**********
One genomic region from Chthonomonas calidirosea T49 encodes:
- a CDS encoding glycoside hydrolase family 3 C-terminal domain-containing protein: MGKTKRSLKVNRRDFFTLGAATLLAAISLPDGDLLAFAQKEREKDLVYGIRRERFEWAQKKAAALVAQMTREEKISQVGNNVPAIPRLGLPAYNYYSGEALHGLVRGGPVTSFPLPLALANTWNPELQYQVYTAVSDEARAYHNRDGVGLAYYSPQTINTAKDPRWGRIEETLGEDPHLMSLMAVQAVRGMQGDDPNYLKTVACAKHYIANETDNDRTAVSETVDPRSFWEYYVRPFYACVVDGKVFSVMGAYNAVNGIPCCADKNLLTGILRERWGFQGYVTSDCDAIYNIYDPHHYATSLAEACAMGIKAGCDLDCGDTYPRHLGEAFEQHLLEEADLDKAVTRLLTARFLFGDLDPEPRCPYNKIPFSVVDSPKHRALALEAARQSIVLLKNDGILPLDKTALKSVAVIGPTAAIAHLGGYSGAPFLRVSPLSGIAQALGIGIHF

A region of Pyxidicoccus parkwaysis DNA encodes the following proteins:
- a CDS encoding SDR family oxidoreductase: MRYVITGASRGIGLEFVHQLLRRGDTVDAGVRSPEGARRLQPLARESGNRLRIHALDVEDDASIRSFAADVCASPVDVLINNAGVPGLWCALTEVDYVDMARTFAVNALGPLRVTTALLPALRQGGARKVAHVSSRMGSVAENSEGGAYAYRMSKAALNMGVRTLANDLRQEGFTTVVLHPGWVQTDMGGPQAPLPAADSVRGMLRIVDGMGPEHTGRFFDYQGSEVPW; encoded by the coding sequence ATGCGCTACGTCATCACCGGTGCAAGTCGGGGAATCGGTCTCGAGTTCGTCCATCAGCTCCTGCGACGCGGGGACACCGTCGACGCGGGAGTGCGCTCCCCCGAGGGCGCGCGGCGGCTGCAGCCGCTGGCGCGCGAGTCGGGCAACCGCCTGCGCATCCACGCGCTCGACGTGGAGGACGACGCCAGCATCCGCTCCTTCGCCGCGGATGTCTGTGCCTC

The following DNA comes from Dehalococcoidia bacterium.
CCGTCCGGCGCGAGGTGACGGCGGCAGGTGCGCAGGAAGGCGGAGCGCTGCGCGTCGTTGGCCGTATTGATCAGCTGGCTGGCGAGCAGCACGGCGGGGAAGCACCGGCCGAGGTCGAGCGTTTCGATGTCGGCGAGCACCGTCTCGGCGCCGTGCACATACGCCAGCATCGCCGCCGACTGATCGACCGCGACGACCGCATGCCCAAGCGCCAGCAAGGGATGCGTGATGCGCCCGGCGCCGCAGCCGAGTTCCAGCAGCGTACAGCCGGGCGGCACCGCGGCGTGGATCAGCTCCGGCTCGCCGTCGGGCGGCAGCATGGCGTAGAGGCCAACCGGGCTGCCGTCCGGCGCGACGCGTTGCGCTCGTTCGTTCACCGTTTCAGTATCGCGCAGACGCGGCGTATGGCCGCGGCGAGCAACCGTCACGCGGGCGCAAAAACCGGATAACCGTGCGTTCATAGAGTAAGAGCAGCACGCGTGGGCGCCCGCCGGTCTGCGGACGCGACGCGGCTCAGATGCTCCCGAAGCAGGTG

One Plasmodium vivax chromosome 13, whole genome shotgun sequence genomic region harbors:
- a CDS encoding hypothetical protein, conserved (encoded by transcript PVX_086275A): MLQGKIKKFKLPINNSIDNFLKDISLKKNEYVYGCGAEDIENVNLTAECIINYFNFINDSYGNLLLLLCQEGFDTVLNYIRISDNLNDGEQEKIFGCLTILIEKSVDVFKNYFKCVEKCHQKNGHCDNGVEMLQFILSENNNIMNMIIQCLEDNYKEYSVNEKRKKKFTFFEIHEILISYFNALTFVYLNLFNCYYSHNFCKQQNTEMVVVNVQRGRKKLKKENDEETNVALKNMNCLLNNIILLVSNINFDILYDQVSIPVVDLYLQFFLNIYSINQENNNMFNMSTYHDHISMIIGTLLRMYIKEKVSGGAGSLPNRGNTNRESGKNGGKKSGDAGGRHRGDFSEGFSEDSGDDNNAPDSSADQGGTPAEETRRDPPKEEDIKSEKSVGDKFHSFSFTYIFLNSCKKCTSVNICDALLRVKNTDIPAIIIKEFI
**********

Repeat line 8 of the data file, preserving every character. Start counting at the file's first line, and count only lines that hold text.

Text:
- a CDS encoding hypothetical protein, conserved (encoded by transcript PVX_086275A): MLQGKIKKFKLPINNSIDNFLKDISLKKNEYVYGCGAEDIENVNLTAECIINYFNFINDSYGNLLLLLCQEGFDTVLNYIRISDNLNDGEQEKIFGCLTILIEKSVDVFKNYFKCVEKCHQKNGHCDNGVEMLQFILSENNNIMNMIIQCLEDNYKEYSVNEKRKKKFTFFEIHEILISYFNALTFVYLNLFNCYYSHNFCKQQNTEMVVVNVQRGRKKLKKENDEETNVALKNMNCLLNNIILLVSNINFDILYDQVSIPVVDLYLQFFLNIYSINQENNNMFNMSTYHDHISMIIGTLLRMYIKEKVSGGAGSLPNRGNTNRESGKNGGKKSGDAGGRHRGDFSEGFSEDSGDDNNAPDSSADQGGTPAEETRRDPPKEEDIKSEKSVGDKFHSFSFTYIFLNSCKKCTSVNICDALLRVKNTDIPAIIIKEFI